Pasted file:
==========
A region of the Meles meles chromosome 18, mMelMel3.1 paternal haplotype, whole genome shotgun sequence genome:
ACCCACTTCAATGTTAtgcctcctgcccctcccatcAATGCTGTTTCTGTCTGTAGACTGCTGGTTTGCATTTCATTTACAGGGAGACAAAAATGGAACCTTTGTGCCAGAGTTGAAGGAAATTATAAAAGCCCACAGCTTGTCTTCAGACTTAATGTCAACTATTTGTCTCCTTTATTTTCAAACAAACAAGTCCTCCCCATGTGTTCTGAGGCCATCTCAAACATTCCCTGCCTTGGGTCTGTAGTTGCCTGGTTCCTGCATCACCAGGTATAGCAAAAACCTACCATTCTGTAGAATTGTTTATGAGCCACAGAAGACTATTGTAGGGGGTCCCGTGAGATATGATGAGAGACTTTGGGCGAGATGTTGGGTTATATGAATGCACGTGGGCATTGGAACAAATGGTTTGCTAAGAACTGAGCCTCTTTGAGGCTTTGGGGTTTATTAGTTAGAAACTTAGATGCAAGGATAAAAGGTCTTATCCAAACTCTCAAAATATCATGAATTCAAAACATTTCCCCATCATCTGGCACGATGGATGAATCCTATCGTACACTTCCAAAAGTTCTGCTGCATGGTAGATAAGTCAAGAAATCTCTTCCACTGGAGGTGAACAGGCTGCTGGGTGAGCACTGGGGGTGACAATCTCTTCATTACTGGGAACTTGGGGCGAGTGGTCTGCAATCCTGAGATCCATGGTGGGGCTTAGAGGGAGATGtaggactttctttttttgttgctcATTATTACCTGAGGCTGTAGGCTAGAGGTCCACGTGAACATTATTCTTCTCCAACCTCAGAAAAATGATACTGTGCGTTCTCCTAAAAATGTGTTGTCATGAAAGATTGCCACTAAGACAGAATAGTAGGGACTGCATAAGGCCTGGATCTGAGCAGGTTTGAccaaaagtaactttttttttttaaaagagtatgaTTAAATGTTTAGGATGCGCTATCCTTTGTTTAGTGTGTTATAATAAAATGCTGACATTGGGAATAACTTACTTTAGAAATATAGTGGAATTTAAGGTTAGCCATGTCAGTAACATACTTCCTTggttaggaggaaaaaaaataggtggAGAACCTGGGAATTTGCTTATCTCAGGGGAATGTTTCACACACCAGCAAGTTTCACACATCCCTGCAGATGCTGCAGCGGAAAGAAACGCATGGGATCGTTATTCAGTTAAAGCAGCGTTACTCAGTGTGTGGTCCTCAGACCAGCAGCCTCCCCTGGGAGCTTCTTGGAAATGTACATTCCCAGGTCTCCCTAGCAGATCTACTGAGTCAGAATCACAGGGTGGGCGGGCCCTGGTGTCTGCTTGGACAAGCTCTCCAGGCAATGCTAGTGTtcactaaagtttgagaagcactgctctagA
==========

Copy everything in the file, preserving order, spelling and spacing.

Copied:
A region of the Meles meles chromosome 18, mMelMel3.1 paternal haplotype, whole genome shotgun sequence genome:
ACCCACTTCAATGTTAtgcctcctgcccctcccatcAATGCTGTTTCTGTCTGTAGACTGCTGGTTTGCATTTCATTTACAGGGAGACAAAAATGGAACCTTTGTGCCAGAGTTGAAGGAAATTATAAAAGCCCACAGCTTGTCTTCAGACTTAATGTCAACTATTTGTCTCCTTTATTTTCAAACAAACAAGTCCTCCCCATGTGTTCTGAGGCCATCTCAAACATTCCCTGCCTTGGGTCTGTAGTTGCCTGGTTCCTGCATCACCAGGTATAGCAAAAACCTACCATTCTGTAGAATTGTTTATGAGCCACAGAAGACTATTGTAGGGGGTCCCGTGAGATATGATGAGAGACTTTGGGCGAGATGTTGGGTTATATGAATGCACGTGGGCATTGGAACAAATGGTTTGCTAAGAACTGAGCCTCTTTGAGGCTTTGGGGTTTATTAGTTAGAAACTTAGATGCAAGGATAAAAGGTCTTATCCAAACTCTCAAAATATCATGAATTCAAAACATTTCCCCATCATCTGGCACGATGGATGAATCCTATCGTACACTTCCAAAAGTTCTGCTGCATGGTAGATAAGTCAAGAAATCTCTTCCACTGGAGGTGAACAGGCTGCTGGGTGAGCACTGGGGGTGACAATCTCTTCATTACTGGGAACTTGGGGCGAGTGGTCTGCAATCCTGAGATCCATGGTGGGGCTTAGAGGGAGATGtaggactttctttttttgttgctcATTATTACCTGAGGCTGTAGGCTAGAGGTCCACGTGAACATTATTCTTCTCCAACCTCAGAAAAATGATACTGTGCGTTCTCCTAAAAATGTGTTGTCATGAAAGATTGCCACTAAGACAGAATAGTAGGGACTGCATAAGGCCTGGATCTGAGCAGGTTTGAccaaaagtaactttttttttttaaaagagtatgaTTAAATGTTTAGGATGCGCTATCCTTTGTTTAGTGTGTTATAATAAAATGCTGACATTGGGAATAACTTACTTTAGAAATATAGTGGAATTTAAGGTTAGCCATGTCAGTAACATACTTCCTTggttaggaggaaaaaaaataggtggAGAACCTGGGAATTTGCTTATCTCAGGGGAATGTTTCACACACCAGCAAGTTTCACACATCCCTGCAGATGCTGCAGCGGAAAGAAACGCATGGGATCGTTATTCAGTTAAAGCAGCGTTACTCAGTGTGTGGTCCTCAGACCAGCAGCCTCCCCTGGGAGCTTCTTGGAAATGTACATTCCCAGGTCTCCCTAGCAGATCTACTGAGTCAGAATCACAGGGTGGGCGGGCCCTGGTGTCTGCTTGGACAAGCTCTCCAGGCAATGCTAGTGTtcactaaagtttgagaagcactgctctagA